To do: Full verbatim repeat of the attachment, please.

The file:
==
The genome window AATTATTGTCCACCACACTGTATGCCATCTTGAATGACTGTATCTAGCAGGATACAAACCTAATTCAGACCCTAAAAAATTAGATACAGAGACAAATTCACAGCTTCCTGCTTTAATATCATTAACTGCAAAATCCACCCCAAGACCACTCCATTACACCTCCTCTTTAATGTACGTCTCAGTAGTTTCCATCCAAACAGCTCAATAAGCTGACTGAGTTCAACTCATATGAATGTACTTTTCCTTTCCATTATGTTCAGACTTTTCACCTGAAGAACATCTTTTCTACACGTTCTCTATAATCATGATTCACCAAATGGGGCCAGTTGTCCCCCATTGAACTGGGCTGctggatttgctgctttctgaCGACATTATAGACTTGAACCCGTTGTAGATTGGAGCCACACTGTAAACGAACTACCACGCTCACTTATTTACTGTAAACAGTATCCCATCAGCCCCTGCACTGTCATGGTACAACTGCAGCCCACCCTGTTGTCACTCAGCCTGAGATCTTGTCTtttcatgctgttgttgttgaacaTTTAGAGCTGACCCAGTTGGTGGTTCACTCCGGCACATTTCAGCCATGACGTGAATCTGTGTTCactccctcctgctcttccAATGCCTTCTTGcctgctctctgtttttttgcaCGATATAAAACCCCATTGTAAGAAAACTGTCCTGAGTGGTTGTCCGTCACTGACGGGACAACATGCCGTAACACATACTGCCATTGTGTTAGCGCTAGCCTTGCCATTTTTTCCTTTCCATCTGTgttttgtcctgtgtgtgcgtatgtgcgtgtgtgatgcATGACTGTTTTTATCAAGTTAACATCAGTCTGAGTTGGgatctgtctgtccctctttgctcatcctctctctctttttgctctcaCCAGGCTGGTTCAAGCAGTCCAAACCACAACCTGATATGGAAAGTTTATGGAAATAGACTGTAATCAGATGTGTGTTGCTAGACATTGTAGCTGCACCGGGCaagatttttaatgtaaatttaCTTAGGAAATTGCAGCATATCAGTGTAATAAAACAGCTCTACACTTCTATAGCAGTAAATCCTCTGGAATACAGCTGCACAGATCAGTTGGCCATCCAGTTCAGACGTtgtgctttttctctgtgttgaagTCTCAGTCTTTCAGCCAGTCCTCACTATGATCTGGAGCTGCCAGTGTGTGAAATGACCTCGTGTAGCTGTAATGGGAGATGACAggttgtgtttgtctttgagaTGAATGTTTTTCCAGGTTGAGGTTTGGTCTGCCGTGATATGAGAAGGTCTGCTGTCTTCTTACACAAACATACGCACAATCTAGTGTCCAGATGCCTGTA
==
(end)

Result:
The genome window AATTATTGTCCACCACACTGTATGCCATCTTGAATGACTGTATCTAGCAGGATACAAACCTAATTCAGACCCTAAAAAATTAGATACAGAGACAAATTCACAGCTTCCTGCTTTAATATCATTAACTGCAAAATCCACCCCAAGACCACTCCATTACACCTCCTCTTTAATGTACGTCTCAGTAGTTTCCATCCAAACAGCTCAATAAGCTGACTGAGTTCAACTCATATGAATGTACTTTTCCTTTCCATTATGTTCAGACTTTTCACCTGAAGAACATCTTTTCTACACGTTCTCTATAATCATGATTCACCAAATGGGGCCAGTTGTCCCCCATTGAACTGGGCTGctggatttgctgctttctgaCGACATTATAGACTTGAACCCGTTGTAGATTGGAGCCACACTGTAAACGAACTACCACGCTCACTTATTTACTGTAAACAGTATCCCATCAGCCCCTGCACTGTCATGGTACAACTGCAGCCCACCCTGTTGTCACTCAGCCTGAGATCTTGTCTtttcatgctgttgttgttgaacaTTTAGAGCTGACCCAGTTGGTGGTTCACTCCGGCACATTTCAGCCATGACGTGAATCTGTGTTCactccctcctgctcttccAATGCCTTCTTGcctgctctctgtttttttgcaCGATATAAAACCCCATTGTAAGAAAACTGTCCTGAGTGGTTGTCCGTCACTGACGGGACAACATGCCGTAACACATACTGCCATTGTGTTAGCGCTAGCCTTGCCATTTTTTCCTTTCCATCTGTgttttgtcctgtgtgtgcgtatgtgcgtgtgtgatgcATGACTGTTTTTATCAAGTTAACATCAGTCTGAGTTGGgatctgtctgtccctctttgctcatcctctctctctttttgctctcaCCAGGCTGGTTCAAGCAGTCCAAACCACAACCTGATATGGAAAGTTTATGGAAATAGACTGTAATCAGATGTGTGTTGCTAGACATTGTAGCTGCACCGGGCaagatttttaatgtaaatttaCTTAGGAAATTGCAGCATATCAGTGTAATAAAACAGCTCTACACTTCTATAGCAGTAAATCCTCTGGAATACAGCTGCACAGATCAGTTGGCCATCCAGTTCAGACGTtgtgctttttctctgtgttgaagTCTCAGTCTTTCAGCCAGTCCTCACTATGATCTGGAGCTGCCAGTGTGTGAAATGACCTCGTGTAGCTGTAATGGGAGATGACAggttgtgtttgtctttgagaTGAATGTTTTTCCAGGTTGAGGTTTGGTCTGCCGTGATATGAGAAGGTCTGCTGTCTTCTTACACAAACATACGCACAATCTAGTGTCCAGATGCCTGTA